Miss Ishaqzaade

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By FROM A MARKETING INTERN AT YASH RAJ FILMS TO A SOLO HEROINE IN ISHAQZAADE — PARINEETI CHOPRA ON HER DREAM RUN Karishma Upadhyay Will Parineeti make it as big as Priyanka? Tell t2@abp.in
  • Published 11.05.12
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There is something about Parineeti Chopra that is instantly likeable. When t2 met her at the Yash Raj Films office just weeks before the release of her first solo heroine project Ishaqzaade, she was popping medicine between interviews. “I am on drugs,” she says with a laugh. Though she looks under the weather, all aches and pains are forgotten as soon as Parineeti starts talking about her lucky break, working with Arjun Kapoor and her famous cousin Priyanka Chopra.

You have swept away all the newcomer awards this year. Congratulations!

Thank you. Until about a year ago, I used to work at the Yash Raj office. In the last one year, I got signed as an actress, my first film (Ladies Vs Ricky Bahl) released, I have already received seven awards for it and my second film is releasing in a fortnight. It’s been unbelievable!

Your second film is up for release while you are still enjoying the success of the first one.

I know. It’s amazing. Even if I do 20 films after this, I don’t think I’ll get a character like Zoya (from Ishaqzaade). It’s diametrically opposite to Dimple (in Ladies Vs Ricky Bahl). I am not a 19-year-old, loud and rich brat. It’s a very aggressive love story. There is no rationale behind their (Zoya and Parma’s) hatred for each other. It is an outstanding script.

I believe you went through almost two months of screen-tests before director Habib Faisal signed you for the film.

Yes. When he first told me about the film, Habib Sir was very categorical that he wasn’t offering me the role — I had to prove that I was Zoya. It was the same for Arjun (Kapoor). From looking the part to the language and even our physical strength was tested. Arjun and I were then tested together before we finally got on board. This was followed by six months of preparation and then three months of shooting.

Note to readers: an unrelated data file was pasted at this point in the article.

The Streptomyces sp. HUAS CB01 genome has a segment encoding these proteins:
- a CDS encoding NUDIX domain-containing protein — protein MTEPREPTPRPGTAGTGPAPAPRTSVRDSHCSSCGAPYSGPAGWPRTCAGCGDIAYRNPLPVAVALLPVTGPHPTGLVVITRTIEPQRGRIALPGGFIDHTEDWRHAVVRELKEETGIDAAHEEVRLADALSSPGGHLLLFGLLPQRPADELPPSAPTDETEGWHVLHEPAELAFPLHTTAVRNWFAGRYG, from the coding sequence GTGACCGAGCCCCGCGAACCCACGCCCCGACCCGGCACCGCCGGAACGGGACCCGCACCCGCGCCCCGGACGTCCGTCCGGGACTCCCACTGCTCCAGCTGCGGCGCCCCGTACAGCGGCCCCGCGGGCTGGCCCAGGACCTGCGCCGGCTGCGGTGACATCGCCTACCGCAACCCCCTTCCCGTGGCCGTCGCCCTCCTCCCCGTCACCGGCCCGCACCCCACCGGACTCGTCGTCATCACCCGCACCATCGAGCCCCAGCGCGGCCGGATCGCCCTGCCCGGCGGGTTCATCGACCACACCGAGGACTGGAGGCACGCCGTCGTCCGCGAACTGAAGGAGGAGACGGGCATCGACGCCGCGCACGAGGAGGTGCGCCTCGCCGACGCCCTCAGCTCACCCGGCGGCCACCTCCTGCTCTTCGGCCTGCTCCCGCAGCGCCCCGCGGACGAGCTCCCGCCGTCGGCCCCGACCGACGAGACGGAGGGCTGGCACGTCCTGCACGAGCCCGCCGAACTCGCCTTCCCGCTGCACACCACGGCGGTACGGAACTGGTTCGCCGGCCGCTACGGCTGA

You have quite a few stunts in the film. Which was the toughest?

They were all equally tough but if I had to pick one, it would have to be all the shooting scenes. Even when I had the dummy gun in my hand, I was just petrified about killing someone (laughs). When we started, I didn’t even know how to hold a gun and the film demanded that it become an extension of me. There were two people on the sets to train Arjun and me on how to hold, load and unload different types of guns and manage the recoil. Even learning to drive a Yezdi was tough! It is a heavy bike. Physically, this has been a very demanding film.

Did you feel like a veteran of sorts compared to Arjun Kapoor?

(Laughs) He used to call me a ‘veteran actress’ on the sets. I had to fly back to Mumbai from Lucknow during the shoot because some work needed to be completed for Ricky Bahl. He used to pull my leg about how I was a jet-setting heroine. In reality, he definitely knew more about movie-making than me. Not only has he grown up in the industry, he has worked as an assistant director. He is so passionate and knowledgeable about films. On the sets, Arjun doesn’t behave like an actor and he just concentrates on his scenes. He looks at a film in totality and that’s something that I have learnt from him. I don’t think I will praise him on his face, so if he ever reads this, Arjun will be surprised (laughs).